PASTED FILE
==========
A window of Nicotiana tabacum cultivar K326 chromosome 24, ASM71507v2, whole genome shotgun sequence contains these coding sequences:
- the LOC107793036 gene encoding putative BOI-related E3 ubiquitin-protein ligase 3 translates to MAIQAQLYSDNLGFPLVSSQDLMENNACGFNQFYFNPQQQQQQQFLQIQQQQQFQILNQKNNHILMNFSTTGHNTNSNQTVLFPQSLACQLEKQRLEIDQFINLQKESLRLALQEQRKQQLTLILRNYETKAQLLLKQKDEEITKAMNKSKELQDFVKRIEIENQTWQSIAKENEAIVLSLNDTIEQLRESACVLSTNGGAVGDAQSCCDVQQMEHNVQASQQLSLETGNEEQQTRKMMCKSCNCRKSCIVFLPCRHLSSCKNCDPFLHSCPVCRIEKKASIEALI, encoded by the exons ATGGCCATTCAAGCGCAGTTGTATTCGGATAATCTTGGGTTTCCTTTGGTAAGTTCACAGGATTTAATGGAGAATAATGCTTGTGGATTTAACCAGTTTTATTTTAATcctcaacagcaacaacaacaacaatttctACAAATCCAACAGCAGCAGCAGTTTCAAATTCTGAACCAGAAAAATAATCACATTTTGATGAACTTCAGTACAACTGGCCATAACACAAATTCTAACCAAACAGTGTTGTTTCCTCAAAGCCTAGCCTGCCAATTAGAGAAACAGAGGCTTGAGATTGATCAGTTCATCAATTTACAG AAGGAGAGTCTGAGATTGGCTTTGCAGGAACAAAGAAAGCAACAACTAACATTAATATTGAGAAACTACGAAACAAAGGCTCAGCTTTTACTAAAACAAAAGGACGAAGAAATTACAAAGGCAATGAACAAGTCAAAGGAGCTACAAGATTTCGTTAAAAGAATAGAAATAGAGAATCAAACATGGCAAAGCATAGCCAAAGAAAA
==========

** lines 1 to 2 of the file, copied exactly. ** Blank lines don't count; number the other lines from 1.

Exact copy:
A window of Nicotiana tabacum cultivar K326 chromosome 24, ASM71507v2, whole genome shotgun sequence contains these coding sequences:
- the LOC107793036 gene encoding putative BOI-related E3 ubiquitin-protein ligase 3 translates to MAIQAQLYSDNLGFPLVSSQDLMENNACGFNQFYFNPQQQQQQQFLQIQQQQQFQILNQKNNHILMNFSTTGHNTNSNQTVLFPQSLACQLEKQRLEIDQFINLQKESLRLALQEQRKQQLTLILRNYETKAQLLLKQKDEEITKAMNKSKELQDFVKRIEIENQTWQSIAKENEAIVLSLNDTIEQLRESACVLSTNGGAVGDAQSCCDVQQMEHNVQASQQLSLETGNEEQQTRKMMCKSCNCRKSCIVFLPCRHLSSCKNCDPFLHSCPVCRIEKKASIEALI, encoded by the exons ATGGCCATTCAAGCGCAGTTGTATTCGGATAATCTTGGGTTTCCTTTGGTAAGTTCACAGGATTTAATGGAGAATAATGCTTGTGGATTTAACCAGTTTTATTTTAATcctcaacagcaacaacaacaacaatttctACAAATCCAACAGCAGCAGCAGTTTCAAATTCTGAACCAGAAAAATAATCACATTTTGATGAACTTCAGTACAACTGGCCATAACACAAATTCTAACCAAACAGTGTTGTTTCCTCAAAGCCTAGCCTGCCAATTAGAGAAACAGAGGCTTGAGATTGATCAGTTCATCAATTTACAG AAGGAGAGTCTGAGATTGGCTTTGCAGGAACAAAGAAAGCAACAACTAACATTAATATTGAGAAACTACGAAACAAAGGCTCAGCTTTTACTAAAACAAAAGGACGAAGAAATTACAAAGGCAATGAACAAGTCAAAGGAGCTACAAGATTTCGTTAAAAGAATAGAAATAGAGAATCAAACATGGCAAAGCATAGCCAAAGAAAA